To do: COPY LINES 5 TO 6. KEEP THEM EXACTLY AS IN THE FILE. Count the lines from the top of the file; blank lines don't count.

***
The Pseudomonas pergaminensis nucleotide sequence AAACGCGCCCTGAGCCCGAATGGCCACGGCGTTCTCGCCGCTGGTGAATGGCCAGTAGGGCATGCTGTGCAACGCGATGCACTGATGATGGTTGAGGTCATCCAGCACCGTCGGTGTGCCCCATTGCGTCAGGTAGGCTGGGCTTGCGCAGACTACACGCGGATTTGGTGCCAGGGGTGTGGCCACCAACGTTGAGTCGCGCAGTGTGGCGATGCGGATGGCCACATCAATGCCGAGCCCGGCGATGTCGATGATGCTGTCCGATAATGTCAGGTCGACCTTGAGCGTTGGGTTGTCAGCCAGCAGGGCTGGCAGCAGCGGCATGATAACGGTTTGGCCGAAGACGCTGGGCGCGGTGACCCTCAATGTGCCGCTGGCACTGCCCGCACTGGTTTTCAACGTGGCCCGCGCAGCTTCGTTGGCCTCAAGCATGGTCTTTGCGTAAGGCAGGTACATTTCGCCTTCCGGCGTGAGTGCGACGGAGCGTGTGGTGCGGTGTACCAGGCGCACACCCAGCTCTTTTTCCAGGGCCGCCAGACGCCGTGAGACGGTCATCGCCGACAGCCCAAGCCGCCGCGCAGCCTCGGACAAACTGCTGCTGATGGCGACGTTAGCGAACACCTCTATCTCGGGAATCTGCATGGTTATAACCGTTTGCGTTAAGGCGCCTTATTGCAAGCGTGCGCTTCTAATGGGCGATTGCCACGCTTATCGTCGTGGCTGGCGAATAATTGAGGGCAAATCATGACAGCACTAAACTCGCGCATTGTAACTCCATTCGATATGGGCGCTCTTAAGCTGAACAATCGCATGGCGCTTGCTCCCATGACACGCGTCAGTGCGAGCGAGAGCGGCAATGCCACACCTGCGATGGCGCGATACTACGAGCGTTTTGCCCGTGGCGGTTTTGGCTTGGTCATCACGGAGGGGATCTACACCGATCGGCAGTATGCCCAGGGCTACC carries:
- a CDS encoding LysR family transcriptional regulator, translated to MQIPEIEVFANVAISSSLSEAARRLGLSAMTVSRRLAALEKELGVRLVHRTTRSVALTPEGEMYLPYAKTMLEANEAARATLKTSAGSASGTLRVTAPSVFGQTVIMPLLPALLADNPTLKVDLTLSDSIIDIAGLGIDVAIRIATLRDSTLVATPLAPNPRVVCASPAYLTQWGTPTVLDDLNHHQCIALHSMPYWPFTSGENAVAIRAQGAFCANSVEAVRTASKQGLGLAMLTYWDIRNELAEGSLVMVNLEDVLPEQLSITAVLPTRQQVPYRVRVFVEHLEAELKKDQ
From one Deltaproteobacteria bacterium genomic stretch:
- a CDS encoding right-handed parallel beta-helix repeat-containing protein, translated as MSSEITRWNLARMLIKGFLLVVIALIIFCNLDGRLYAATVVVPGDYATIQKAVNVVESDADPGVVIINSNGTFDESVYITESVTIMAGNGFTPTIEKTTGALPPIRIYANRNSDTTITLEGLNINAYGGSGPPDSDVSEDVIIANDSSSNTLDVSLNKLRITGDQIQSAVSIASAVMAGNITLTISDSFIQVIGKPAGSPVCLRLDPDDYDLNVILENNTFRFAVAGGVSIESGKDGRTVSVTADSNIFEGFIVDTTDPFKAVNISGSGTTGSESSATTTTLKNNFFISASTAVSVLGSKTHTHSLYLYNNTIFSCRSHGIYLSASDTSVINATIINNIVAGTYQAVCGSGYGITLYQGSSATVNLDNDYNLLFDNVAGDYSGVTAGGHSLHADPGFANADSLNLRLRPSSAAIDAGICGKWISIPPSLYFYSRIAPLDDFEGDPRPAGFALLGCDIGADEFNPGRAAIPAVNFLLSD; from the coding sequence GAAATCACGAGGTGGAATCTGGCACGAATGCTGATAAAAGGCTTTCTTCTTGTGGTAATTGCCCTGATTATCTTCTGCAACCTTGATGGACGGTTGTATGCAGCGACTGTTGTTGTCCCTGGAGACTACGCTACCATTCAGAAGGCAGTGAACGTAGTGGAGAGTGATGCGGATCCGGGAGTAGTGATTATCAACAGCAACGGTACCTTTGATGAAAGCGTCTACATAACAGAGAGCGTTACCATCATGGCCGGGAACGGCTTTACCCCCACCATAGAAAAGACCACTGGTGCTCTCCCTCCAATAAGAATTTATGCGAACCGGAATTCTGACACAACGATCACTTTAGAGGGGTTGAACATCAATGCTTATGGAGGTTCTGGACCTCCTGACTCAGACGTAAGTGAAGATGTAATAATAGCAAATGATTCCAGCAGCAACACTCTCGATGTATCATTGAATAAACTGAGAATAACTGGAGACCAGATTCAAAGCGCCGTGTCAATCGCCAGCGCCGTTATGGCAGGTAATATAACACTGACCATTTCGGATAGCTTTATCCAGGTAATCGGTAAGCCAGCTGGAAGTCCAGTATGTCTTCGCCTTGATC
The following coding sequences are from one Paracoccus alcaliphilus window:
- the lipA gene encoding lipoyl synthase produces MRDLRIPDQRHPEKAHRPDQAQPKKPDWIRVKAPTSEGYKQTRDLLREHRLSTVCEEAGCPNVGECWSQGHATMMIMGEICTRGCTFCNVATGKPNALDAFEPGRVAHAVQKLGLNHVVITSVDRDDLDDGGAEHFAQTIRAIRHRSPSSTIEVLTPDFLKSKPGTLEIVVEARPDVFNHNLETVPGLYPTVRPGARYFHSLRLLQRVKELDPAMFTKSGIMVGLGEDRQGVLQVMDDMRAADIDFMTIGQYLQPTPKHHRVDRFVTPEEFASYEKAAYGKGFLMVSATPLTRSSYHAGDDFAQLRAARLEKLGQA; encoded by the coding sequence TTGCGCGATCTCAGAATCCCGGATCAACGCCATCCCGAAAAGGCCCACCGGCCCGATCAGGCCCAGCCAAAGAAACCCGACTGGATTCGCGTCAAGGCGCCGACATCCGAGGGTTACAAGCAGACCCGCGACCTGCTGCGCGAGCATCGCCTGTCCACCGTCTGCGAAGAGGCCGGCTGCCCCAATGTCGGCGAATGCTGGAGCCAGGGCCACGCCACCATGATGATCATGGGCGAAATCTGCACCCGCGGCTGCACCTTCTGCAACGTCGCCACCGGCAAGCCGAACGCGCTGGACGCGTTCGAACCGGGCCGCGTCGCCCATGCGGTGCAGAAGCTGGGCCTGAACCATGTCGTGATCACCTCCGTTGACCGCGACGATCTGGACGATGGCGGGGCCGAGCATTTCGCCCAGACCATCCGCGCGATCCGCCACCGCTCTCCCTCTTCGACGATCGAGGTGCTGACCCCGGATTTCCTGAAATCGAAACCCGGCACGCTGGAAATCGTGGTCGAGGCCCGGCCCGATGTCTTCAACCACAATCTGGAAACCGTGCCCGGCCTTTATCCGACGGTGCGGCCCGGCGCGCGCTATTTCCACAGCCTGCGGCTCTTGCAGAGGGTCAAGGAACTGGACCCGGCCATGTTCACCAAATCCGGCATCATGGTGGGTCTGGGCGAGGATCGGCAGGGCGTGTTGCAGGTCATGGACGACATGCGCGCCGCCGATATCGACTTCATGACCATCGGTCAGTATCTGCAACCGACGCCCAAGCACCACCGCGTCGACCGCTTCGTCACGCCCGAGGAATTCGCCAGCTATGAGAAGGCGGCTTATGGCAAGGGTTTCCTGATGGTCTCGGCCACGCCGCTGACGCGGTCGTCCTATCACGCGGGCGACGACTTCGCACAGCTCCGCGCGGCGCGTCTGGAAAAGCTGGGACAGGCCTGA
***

The following coding sequences are from one Paracoccus alcaliphilus window:
- the lipA gene encoding lipoyl synthase produces MRDLRIPDQRHPEKAHRPDQAQPKKPDWIRVKAPTSEGYKQTRDLLREHRLSTVCEEAGCPNVGECWSQGHATMMIMGEICTRGCTFCNVATGKPNALDAFEPGRVAHAVQKLGLNHVVITSVDRDDLDDGGAEHFAQTIRAIRHRSPSSTIEVLTPDFLKSKPGTLEIVVEARPDVFNHNLETVPGLYPTVRPGARYFHSLRLLQRVKELDPAMFTKSGIMVGLGEDRQGVLQVMDDMRAADIDFMTIGQYLQPTPKHHRVDRFVTPEEFASYEKAAYGKGFLMVSATPLTRSSYHAGDDFAQLRAARLEKLGQA; encoded by the coding sequence TTGCGCGATCTCAGAATCCCGGATCAACGCCATCCCGAAAAGGCCCACCGGCCCGATCAGGCCCAGCCAAAGAAACCCGACTGGATTCGCGTCAAGGCGCCGACATCCGAGGGTTACAAGCAGACCCGCGACCTGCTGCGCGAGCATCGCCTGTCCACCGTCTGCGAAGAGGCCGGCTGCCCCAATGTCGGCGAATGCTGGAGCCAGGGCCACGCCACCATGATGATCATGGGCGAAATCTGCACCCGCGGCTGCACCTTCTGCAACGTCGCCACCGGCAAGCCGAACGCGCTGGACGCGTTCGAACCGGGCCGCGTCGCCCATGCGGTGCAGAAGCTGGGCCTGAACCATGTCGTGATCACCTCCGTTGACCGCGACGATCTGGACGATGGCGGGGCCGAGCATTTCGCCCAGACCATCCGCGCGATCCGCCACCGCTCTCCCTCTTCGACGATCGAGGTGCTGACCCCGGATTTCCTGAAATCGAAACCCGGCACGCTGGAAATCGTGGTCGAGGCCCGGCCCGATGTCTTCAACCACAATCTGGAAACCGTGCCCGGCCTTTATCCGACGGTGCGGCCCGGCGCGCGCTATTTCCACAGCCTGCGGCTCTTGCAGAGGGTCAAGGAACTGGACCCGGCCATGTTCACCAAATCCGGCATCATGGTGGGTCTGGGCGAGGATCGGCAGGGCGTGTTGCAGGTCATGGACGACATGCGCGCCGCCGATATCGACTTCATGACCATCGGTCAGTATCTGCAACCGACGCCCAAGCACCACCGCGTCGACCGCTTCGTCACGCCCGAGGAATTCGCCAGCTATGAGAAGGCGGCTTATGGCAAGGGTTTCCTGATGGTCTCGGCCACGCCGCTGACGCGGTCGTCCTATCACGCGGGCGACGACTTCGCACAGCTCCGCGCGGCGCGTCTGGAAAAGCTGGGACAGGCCTGA